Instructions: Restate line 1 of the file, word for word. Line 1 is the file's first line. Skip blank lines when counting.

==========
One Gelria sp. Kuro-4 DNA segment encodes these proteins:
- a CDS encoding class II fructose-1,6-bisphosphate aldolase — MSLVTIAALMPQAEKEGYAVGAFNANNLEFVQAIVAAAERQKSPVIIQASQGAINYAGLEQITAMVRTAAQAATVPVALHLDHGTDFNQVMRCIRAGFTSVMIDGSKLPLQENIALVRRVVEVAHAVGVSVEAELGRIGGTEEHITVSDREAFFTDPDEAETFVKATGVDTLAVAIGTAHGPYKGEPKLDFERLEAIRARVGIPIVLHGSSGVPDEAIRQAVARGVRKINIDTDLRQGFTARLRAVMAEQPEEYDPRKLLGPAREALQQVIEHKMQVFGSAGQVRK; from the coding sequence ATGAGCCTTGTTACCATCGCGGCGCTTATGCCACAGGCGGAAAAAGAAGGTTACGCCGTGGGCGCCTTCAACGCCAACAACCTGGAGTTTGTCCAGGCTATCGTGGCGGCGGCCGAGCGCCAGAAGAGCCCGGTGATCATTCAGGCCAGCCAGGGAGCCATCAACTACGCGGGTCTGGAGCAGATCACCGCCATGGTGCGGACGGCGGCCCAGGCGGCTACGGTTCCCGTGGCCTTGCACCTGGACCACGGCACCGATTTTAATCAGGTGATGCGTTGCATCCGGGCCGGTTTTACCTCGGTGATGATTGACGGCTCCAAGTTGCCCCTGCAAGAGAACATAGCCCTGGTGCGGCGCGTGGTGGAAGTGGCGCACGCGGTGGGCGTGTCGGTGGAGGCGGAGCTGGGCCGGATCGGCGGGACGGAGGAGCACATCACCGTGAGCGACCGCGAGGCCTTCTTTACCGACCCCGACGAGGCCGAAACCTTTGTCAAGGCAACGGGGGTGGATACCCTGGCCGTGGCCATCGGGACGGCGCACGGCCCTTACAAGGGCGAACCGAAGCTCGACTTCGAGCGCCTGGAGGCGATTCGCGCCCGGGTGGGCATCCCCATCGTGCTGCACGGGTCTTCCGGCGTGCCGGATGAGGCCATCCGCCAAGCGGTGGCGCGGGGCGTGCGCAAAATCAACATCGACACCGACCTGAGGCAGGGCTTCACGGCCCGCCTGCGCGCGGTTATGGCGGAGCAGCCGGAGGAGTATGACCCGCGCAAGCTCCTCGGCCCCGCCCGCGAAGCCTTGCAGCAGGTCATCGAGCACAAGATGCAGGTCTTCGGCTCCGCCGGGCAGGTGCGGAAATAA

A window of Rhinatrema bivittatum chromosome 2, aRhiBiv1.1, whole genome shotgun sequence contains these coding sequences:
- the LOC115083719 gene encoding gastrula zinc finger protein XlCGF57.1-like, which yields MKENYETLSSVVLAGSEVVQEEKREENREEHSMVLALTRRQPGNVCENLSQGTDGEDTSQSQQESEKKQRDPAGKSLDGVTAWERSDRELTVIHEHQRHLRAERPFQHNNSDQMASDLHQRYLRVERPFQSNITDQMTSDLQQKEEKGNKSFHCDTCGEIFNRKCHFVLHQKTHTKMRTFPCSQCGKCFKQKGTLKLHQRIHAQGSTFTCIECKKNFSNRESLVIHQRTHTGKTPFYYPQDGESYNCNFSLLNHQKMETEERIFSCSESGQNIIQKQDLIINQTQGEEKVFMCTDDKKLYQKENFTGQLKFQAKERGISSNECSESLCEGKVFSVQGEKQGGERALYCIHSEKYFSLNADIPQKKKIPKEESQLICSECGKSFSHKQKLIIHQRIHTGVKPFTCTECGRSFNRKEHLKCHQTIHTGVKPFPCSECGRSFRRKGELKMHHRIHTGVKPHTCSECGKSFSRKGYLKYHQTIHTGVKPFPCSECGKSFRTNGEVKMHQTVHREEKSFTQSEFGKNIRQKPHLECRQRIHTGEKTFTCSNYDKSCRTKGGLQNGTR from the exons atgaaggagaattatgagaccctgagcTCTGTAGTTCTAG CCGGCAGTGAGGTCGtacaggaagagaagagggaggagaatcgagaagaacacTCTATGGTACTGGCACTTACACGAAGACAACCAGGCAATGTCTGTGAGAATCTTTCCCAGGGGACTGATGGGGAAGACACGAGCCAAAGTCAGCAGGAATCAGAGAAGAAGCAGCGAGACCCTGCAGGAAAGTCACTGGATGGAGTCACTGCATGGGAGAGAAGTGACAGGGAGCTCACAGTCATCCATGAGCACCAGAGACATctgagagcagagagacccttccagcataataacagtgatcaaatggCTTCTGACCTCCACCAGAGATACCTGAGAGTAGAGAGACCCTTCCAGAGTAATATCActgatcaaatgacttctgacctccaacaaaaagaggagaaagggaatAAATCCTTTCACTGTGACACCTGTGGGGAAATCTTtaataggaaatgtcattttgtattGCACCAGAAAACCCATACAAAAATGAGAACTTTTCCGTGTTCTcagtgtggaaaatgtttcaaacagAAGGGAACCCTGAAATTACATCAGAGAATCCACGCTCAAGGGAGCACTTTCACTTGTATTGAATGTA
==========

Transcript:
One Gelria sp. Kuro-4 DNA segment encodes these proteins: